Scientific Speed Reading: How to Read 300% Faster in 20 Minutes

hipster man in trilby hat with t-shirt that says "i like words" reading a newspaper while sitting on a loading dock.

(Photo: Dustin Diaz)

How much more could you get done if you completed all of your required reading in 1/3 or 1/5 the time?

Increasing reading speed is a process of controlling fine motor movement—period.

This post is a condensed overview of principles I taught to undergraduates at Princeton University in 1998 at a seminar called the “PX Project”. The below was written several years ago, so it’s worded like Ivy-Leaguer pompous-ass prose, but the results are substantial. In fact, while on an airplane in China two weeks ago, I helped Glenn McElhose increase his reading speed 34% in less than 5 minutes.

I have never seen the method fail. Here’s how it works…

The PX Project

The PX Project, a single 3-hour cognitive experiment, produced an average increase in reading speed of 386%.

It was tested with speakers of five languages, and even dyslexics were conditioned to read technical material at more than 3,000 words-per-minute (wpm), or 10 pages per minute. One page every 6 seconds. By comparison, the average reading speed in the US is 200-300 wpm (1/2 to 1 page per minute), with the top 1% of the population reading over 400 wpm…

If you understand several basic principles of the human visual system, you can eliminate inefficiencies and increase speed while improving retention.

To perform the exercises in this post and see the results, you will need: a book of 200+ pages that can lie flat when open, a pen, and a timer (a stop watch with alarm or kitchen timer is ideal). You should complete the 20 minutes of exercises in one session.

First, several definitions and distinctions specific to the reading process:

A) Synopsis: You must minimize the number and duration of fixations per line to increase speed.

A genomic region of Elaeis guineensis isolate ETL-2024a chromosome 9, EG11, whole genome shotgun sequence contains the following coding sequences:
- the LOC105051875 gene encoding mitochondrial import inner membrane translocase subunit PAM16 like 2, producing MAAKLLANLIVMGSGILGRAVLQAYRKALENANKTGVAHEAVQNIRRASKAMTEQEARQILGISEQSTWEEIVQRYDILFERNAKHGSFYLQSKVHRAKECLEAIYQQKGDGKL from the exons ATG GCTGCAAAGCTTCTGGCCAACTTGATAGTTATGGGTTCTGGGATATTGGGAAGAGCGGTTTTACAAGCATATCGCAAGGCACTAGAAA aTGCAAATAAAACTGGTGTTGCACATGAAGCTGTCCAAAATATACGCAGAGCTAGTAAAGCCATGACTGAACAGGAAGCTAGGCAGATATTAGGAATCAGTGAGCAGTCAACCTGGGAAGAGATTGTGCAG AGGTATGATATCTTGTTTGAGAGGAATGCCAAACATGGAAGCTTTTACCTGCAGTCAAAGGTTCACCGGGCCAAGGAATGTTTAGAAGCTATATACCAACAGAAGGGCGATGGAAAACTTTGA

You do not read in a straight line, but rather in a sequence of saccadic movements (jumps). Each of these saccades ends with a fixation, or a temporary snapshot of the text within you focus area (approx. the size of a quarter at 8 inches from reading surface). Each fixation will last ¼ to ½ seconds in the untrained subject. To demonstrate this, close one eye, place a fingertip on top of that eyelid, and then slowly scan a straight horizontal line with your other eye-you will feel distinct and separate movements and periods of fixation.

B) Synopsis: You must eliminate regression and back-skipping to increase speed.

The untrained subject engages in regression (conscious rereading) and back-skipping (subconscious rereading via misplacement of fixation) for up to 30% of total reading time.

C) Synopsis: You must use conditioning drills to increase horizontal peripheral vision span and the number of words registered per fixation.

Untrained subjects use central focus but not horizontal peripheral vision span during reading, foregoing up to 50% of their words per fixation (the number of words that can be perceived and “read” in each fixation).

The Protocol

You will 1) learn technique, 2) learn to apply techniques with speed through conditioning, then 3) learn to test yourself with reading for comprehension.

These are separate, and your adaptation to the sequencing depends on keeping them separate. Do not worry about comprehension if you are learning to apply a motor skill with speed, for example. The adaptive sequence is: technique ‘ technique with speed ‘ comprehensive reading testing.

As a general rule, you will need to practice technique at 3x the speed of your ultimate target reading speed. Thus, if you currently read at 300 wpm and your target reading speed is 900 wpm, you will need to practice technique at 2,700 words-per-minute, or 6 pages per minute (10 seconds per page).

We will cover two main techniques in this introduction:

1) Trackers and Pacers (to address A and B above)

2) Perceptual Expansion (to address C)

First – Determining Baseline

To determine your current reading speed, take your practice book (which should lay flat when open on a table) and count the number of words in 5 lines. Divide this number of words by 5, and you have your average number of words-per-line.

Example: 62 words/5 lines = 12.4, which you round to 12 words-per-line

Next, count the number of text lines on 5 pages and divide by 5 to arrive at the average number of lines per page. Multiply this by average number of words-per-line, and you have your average number of words per page.